Frankfort cable subscribers could be without their Fox 56 10 o'clock newscast next month, as well as that station's American Idol, as negotiations continue between the Frankfort municipal cable company and WDKY.
WDKY was set to go off the cable lineup on Dec. 31, but the two sides agreed to a 30-day extension.
The issue has arisen because WDKY owner Sinclair Broadcast Group has asked the cable provider to pay a fee to retransmit the network's programming.
The cable company's board won't disclose how much WDKY is asking for but has said that the cost would have to be passed on to customers.
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Previously, it refused to pay networks to carry them on the cable lineup, "but it's kind of tough to continue with that policy when everybody except one asks you for money this time around," said superintendent John Higginbotham.
The only station not asking for money was Lexington NBC affiliate WLEX-18.
The cable provider remains in negotiations with WDKY and Louisville stations WLKY, WAVE and WHAS. (Frankfort cable transmits both Louisville and Lexington stations, though it's technically in Lexington's TV market.)
Higginbotham said negotiations with WDKY's owner Sinclair "are further along than they have been."
Sinclair's executive leading those negotiations could not be reached on Friday.
In what could be a good negotiating point for the cable provider, it already has an agreement with Louisville's Fox affiliate, meaning subscribers can still see national Fox programming such as American Idol even if negotiations break down.
Negotiations did just that a few years back when Sinclair asked for a fee. WDKY was off in the market for about nine months, Higginbotham said, before Sinclair agreed to offer it without a fee.
WDKY would still be available over the air in Frankfort if negotiations failed and also to satellite subscribers in the area.
If it's not on the cable lineup, it could be a blow to its 10 p.m. news, which now has other news competition.
ABC affiliate WTVQ-36 launched its MyNetworkTV channel, called MyTVQ2, earlier this month, and one of the highlights is a half-hour 10 p.m. newscast.
The station is available over the air and on Insight Communications' digital cable lineup in Lexington. It also will soon be available to Time Warner Cable customers in Central Kentucky, said WTVQ General Manager Chris Aldridge.
And in a potential blow to WDKY, it's available on channel 18 to Frankfort cable subscribers.
WTVQ is working to get it on Dish Network and DirecTV, Aldridge said, adding he also hopes to get it on a basic cable channel on Insight.
"At the same time, we understand they have commitments and obligations both to the city of Lexington (for government and education channels) and other programming services," he said. "We hope as we grow the station that they'll see the value in putting another local station on their basic tier."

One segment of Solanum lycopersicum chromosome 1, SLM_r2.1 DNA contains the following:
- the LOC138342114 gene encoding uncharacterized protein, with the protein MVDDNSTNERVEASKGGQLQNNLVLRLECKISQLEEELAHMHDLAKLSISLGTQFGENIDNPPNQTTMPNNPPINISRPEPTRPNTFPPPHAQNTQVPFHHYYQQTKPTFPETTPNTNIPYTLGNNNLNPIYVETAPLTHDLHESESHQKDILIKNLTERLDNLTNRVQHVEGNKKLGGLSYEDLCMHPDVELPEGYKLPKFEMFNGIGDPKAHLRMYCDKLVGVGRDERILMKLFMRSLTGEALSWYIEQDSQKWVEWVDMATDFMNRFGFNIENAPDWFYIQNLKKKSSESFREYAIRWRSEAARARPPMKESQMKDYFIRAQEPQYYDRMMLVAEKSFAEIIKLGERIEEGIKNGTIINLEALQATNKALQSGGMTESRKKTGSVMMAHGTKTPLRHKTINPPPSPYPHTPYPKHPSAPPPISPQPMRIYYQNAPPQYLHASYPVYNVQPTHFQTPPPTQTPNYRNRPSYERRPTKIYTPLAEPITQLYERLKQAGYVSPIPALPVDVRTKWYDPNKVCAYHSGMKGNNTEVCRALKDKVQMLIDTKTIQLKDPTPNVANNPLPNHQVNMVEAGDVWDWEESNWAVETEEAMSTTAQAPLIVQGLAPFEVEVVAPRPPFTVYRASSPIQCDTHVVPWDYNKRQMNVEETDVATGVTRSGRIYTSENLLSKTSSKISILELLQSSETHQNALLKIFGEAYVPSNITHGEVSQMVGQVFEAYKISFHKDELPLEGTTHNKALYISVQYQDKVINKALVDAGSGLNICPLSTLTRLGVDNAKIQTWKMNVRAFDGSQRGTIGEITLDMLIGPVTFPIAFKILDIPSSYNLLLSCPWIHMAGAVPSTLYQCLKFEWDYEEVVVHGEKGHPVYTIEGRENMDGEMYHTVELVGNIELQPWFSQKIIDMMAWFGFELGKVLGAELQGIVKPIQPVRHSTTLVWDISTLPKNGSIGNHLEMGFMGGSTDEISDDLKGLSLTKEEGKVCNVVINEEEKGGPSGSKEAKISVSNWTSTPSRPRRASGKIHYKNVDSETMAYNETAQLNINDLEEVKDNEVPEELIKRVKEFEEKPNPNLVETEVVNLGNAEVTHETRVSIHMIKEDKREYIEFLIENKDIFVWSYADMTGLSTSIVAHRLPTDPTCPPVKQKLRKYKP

Aldridge said MyNetworkTV has seen tremendous growth recently, primarily from the addition of World Wrestling Entertainment's Friday Night SmackDown, and has beaten another small network, The CW, nationally on some occasions.
The station means more than just ad revenue. Aldridge views MyTVQ2 as a way to extend WTVQ's news brand.
"Almost every day, I have someone new tell me they've watched it for the first time and are pleased we're doing it and giving viewers another choice at 10 p.m.," he said.
WDKY General Manager Michael Brickey said he's not concerned about the competition.
"The 10 o'clock is a dominator in its time period," he said, adding that WTVQ's offering "is a half-hour condensed version of what they've been doing, which hasn't been successful."
"We have no concerns whatsoever."
Coming and going
NBC affiliate WLEX-18 is losing but also gaining a reporter. Amanda Hara, who came to the station in April 2006, is leaving to take a job in a top 30 TV market. She'll be joining CBS affiliate WTVF in Nashville. Her last day will be at the end of the month, said WLEX General Manager Tim Gilbert. A search is beginning for a replacement.
In another on-air move, the station has hired a reporter to fill the void left by Chase Cain's decision to take a job at Louisville's WHAS.
Reporter Adam Baker joins the station from the CBS affiliate in Beckley, W.Va. Baker is a graduate of Eastern Kentucky University and once reported for the Madison County Cable News, according to WLEX.
WVLK's march ... no, mark
Ads promoting news radio station WVLK have confused some listeners in recent weeks.
The station has drop-in advertisements promoting upcoming segments throughout the day that point out the show will resume in 60 seconds.
The announcer ends each with "coming up in 60 seconds. Mark," said news director Scott Johnson.
But some listeners have thought he was saying 'March,' Johnson said.
You can understand the confusion.
But "that marks the point where we're counting that minute to where we get back to the show."
So you can stop marching now.